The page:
By Staff Sgt. C. Todd Lopez
MARINE CORPS AIR STATION NEW RIVER, N.C. (Oct. 12, 2004) -- The Air Force's top two leaders got up close and personal Oct. 8 with what may become the service's latest special operations asset.
Secretary of the Air Force Dr. James G. Roche and Air Force Chief of Staff Gen. John P. Jumper flew in a Marine Corps MV-22 Osprey. General Jumper served as pilot of one craft, and Secretary Roche as a passenger in another. Air Force officials plan to purchase as many as 50 CV-22s, a variation of the Marine Corps MV-22.
A Marine Corps MV-22 Osprey lifts off a runway here. The MV-22 is a tilt-rotor aircraft. When turned toward the sky, the two wing-mounted rotors on the craft allow for a vertical takeoff like a helicopter. When turned forward, the craft flies as an airplane. Air Force officials plan to purchase as many as 50 CV-22 aircraft.
Secretary Roche said the service already has plans for the aircraft within the special operation community. Officials are looking for applications in search and rescue operations and open to potential applications elsewhere.
"This plane can do things we never could do before, like give advantages to our Air Force special operations folks for infiltration or exfiltration," Secretary Roche said. "We are also going to take a look at this plane as a long-range combat search and rescue asset."
The secretary said the performance of the aircraft -- its speed and relative quietness compared to a helicopter -- opens up all kinds of possibilities for potential application in the Air Force.
"We see new concepts of operations because we can have our folks get in very close without tipping off (the enemy) with the noise -- you don't have the advance sound you get from a regular helicopter," Secretary Roche said. "It leads you to think of things you can do that might have been difficult in the past."
The V-22 is a "tilt-rotor" aircraft designed by Boeing with partner Bell Helicopter Textron. When turned toward the sky the two wing-mounted rotors on the craft allow for a vertical takeoff like a helicopter. When turned forward, the craft flies as an airplane. The aircraft is capable of switching between the modes at any time.
Army Gen. Bryan D. Brown, commander of U.S. Special Operations Command, also flew aboard one of the craft, though he did not land with the plane. Instead, the general jumped out of the back with a team of special operations parachutists.
"It was a great jump," General Brown said. "This is the first time I have been in the V-22, and it is a very impressive aircraft with great performance. It will be valuable in the special operations community. We look forward to getting it."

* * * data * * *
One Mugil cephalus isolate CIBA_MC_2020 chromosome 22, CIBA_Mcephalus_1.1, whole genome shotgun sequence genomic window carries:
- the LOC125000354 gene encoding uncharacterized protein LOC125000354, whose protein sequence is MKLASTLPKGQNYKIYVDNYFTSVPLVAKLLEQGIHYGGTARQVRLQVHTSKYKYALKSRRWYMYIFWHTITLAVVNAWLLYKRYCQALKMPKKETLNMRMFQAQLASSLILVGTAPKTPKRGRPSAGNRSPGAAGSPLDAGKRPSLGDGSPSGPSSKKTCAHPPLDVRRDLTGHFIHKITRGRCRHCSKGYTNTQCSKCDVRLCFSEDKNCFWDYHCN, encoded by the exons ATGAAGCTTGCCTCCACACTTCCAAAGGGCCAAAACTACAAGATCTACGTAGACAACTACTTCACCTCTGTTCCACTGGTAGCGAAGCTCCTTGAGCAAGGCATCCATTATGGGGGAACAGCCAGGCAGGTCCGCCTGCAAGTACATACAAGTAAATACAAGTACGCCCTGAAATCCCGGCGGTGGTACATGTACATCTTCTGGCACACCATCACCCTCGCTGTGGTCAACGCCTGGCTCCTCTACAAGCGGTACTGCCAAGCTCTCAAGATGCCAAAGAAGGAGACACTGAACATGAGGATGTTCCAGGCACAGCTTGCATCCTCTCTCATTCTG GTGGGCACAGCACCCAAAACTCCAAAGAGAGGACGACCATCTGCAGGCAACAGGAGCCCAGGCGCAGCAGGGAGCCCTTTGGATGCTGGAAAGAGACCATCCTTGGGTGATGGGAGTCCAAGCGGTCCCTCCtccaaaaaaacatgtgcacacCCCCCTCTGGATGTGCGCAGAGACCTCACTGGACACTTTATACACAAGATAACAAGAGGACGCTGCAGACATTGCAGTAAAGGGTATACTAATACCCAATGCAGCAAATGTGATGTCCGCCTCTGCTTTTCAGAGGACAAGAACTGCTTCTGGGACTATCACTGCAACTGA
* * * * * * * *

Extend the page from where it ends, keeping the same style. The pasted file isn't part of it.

Parachuters jump from the rear of a Marine Corps MV-22 Osprey. The Air Force will buy 50 CV-22 aircraft, a variant of the MV-22, for use in special operations missions.
General Brown said the speed of the V-22, compared to that of a traditional helicopter, is a primary benefit of the craft.
"I flew helicopters in Vietnam, and we flew at 90 knots," he said. “I flew helicopters in [Operation] Desert Storm, and we flew at 120 knots. In over 20 years, we gained only 30 knots. (The V-22) changed that dramatically. We were cruising around today at over 240 knots. That gives us a lot of range and reduces our requirements for logistics and for tankers."
The general also said he felt it was important for him to get firsthand experience with the airplane so he could let those in his command know how important the aircraft will be to the special operations community.
"It's important I was able to get out and see this for myself, to fly in it and to have it demonstrated to me," the general said. "I'll be able to go back and tell our folks just exactly how well the program is going, how well the testing is going and what great performance we get out of the aircraft. I hope this says that we think this is an important piece of equipment for the future of special operations."
The V-22 Osprey program is a joint venture between the Marine Corps and the Air Force. Secretary Roche told a contingent of Marines gathered here that he was pleased with the work they have done to move the V-22 program forward. He also said he was impressed with the joint effort between Marines and Airmen.
"What you have done in the last two years is really noteworthy," Secretary Roche said. "You have taken a program people thought was a dead duck and turned it into something that is causing us to think of new (concepts of operations. This) is a Marine Corps aircraft, under the Department of the Navy, with a program manager who is an Air Force officer and crews that are mixed between Air Force and Marines -- on behalf of a lot of us in the Air Force, our compliments to this Air Force and Marines team."